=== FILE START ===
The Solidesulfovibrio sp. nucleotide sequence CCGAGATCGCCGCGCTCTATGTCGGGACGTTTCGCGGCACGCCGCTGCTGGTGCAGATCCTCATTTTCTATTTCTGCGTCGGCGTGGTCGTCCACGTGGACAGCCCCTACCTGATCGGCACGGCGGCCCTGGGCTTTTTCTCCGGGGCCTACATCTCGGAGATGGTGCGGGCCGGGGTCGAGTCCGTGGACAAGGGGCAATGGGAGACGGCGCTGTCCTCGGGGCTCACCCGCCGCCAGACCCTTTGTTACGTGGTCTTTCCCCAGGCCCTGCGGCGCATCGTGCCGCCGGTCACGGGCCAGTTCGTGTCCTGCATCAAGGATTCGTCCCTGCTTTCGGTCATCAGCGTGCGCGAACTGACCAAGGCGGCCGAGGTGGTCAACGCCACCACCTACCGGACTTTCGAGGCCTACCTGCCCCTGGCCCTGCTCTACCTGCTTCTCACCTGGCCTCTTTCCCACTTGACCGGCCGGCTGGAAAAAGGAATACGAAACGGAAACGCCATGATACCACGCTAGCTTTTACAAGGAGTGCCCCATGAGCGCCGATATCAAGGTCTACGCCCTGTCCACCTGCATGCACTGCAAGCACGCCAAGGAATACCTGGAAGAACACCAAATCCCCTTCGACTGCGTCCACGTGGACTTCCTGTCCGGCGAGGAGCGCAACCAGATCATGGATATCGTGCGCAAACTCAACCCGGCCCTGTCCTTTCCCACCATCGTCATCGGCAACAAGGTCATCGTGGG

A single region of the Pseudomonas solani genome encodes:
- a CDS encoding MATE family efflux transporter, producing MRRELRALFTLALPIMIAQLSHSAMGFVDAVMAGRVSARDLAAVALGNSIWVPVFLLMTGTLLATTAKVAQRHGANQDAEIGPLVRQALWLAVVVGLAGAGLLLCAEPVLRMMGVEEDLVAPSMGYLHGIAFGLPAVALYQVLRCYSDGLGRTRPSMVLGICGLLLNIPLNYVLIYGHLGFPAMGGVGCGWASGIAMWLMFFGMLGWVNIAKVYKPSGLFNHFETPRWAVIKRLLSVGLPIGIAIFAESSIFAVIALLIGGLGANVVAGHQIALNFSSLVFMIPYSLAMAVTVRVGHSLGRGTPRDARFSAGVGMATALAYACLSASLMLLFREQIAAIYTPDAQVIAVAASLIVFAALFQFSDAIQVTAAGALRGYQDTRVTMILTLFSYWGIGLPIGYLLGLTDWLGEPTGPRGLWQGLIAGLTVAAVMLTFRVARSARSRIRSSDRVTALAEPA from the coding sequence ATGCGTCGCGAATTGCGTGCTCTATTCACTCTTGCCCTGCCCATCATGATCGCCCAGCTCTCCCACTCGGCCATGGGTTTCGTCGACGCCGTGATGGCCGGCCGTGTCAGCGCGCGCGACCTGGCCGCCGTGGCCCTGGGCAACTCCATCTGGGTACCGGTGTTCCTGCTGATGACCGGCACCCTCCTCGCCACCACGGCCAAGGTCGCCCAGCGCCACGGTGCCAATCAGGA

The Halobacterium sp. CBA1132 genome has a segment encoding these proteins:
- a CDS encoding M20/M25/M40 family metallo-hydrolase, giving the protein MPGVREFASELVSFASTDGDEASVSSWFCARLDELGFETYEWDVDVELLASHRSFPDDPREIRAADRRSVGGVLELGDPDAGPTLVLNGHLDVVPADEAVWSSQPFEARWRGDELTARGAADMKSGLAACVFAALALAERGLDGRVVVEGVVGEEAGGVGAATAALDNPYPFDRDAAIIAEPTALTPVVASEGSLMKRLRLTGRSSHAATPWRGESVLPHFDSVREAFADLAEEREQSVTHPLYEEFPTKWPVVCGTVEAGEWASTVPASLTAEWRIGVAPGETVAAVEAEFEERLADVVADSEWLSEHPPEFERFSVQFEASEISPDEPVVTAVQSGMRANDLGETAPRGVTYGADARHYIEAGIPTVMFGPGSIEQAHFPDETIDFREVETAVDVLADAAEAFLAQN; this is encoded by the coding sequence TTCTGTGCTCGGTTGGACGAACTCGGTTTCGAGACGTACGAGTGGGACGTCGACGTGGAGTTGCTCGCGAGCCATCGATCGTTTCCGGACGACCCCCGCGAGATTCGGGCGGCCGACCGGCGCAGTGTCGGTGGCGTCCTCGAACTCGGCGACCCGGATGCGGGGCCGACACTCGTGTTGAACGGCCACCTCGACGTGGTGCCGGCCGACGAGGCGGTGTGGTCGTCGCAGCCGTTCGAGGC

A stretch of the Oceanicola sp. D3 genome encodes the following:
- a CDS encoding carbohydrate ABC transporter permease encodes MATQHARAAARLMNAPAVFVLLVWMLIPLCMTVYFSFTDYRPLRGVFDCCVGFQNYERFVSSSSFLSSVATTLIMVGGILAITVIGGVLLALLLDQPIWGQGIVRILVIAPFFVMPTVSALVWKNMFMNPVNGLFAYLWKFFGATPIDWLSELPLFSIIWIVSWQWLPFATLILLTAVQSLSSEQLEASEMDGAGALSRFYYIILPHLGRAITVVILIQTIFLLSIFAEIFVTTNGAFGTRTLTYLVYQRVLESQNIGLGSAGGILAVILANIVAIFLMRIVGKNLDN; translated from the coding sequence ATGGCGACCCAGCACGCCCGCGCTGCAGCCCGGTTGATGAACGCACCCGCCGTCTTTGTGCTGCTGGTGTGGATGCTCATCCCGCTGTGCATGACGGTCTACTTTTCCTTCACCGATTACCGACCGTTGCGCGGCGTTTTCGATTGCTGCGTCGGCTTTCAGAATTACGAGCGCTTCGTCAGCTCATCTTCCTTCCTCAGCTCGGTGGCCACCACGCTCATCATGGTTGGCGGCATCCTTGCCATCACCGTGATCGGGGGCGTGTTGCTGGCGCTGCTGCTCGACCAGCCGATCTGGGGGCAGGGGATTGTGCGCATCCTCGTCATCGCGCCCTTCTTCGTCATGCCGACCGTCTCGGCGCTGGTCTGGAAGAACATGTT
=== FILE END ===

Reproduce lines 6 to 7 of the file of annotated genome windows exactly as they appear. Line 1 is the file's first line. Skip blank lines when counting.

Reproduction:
A stretch of the Oceanicola sp. D3 genome encodes the following:
- a CDS encoding carbohydrate ABC transporter permease encodes MATQHARAAARLMNAPAVFVLLVWMLIPLCMTVYFSFTDYRPLRGVFDCCVGFQNYERFVSSSSFLSSVATTLIMVGGILAITVIGGVLLALLLDQPIWGQGIVRILVIAPFFVMPTVSALVWKNMFMNPVNGLFAYLWKFFGATPIDWLSELPLFSIIWIVSWQWLPFATLILLTAVQSLSSEQLEASEMDGAGALSRFYYIILPHLGRAITVVILIQTIFLLSIFAEIFVTTNGAFGTRTLTYLVYQRVLESQNIGLGSAGGILAVILANIVAIFLMRIVGKNLDN; translated from the coding sequence ATGGCGACCCAGCACGCCCGCGCTGCAGCCCGGTTGATGAACGCACCCGCCGTCTTTGTGCTGCTGGTGTGGATGCTCATCCCGCTGTGCATGACGGTCTACTTTTCCTTCACCGATTACCGACCGTTGCGCGGCGTTTTCGATTGCTGCGTCGGCTTTCAGAATTACGAGCGCTTCGTCAGCTCATCTTCCTTCCTCAGCTCGGTGGCCACCACGCTCATCATGGTTGGCGGCATCCTTGCCATCACCGTGATCGGGGGCGTGTTGCTGGCGCTGCTGCTCGACCAGCCGATCTGGGGGCAGGGGATTGTGCGCATCCTCGTCATCGCGCCCTTCTTCGTCATGCCGACCGTCTCGGCGCTGGTCTGGAAGAACATGTT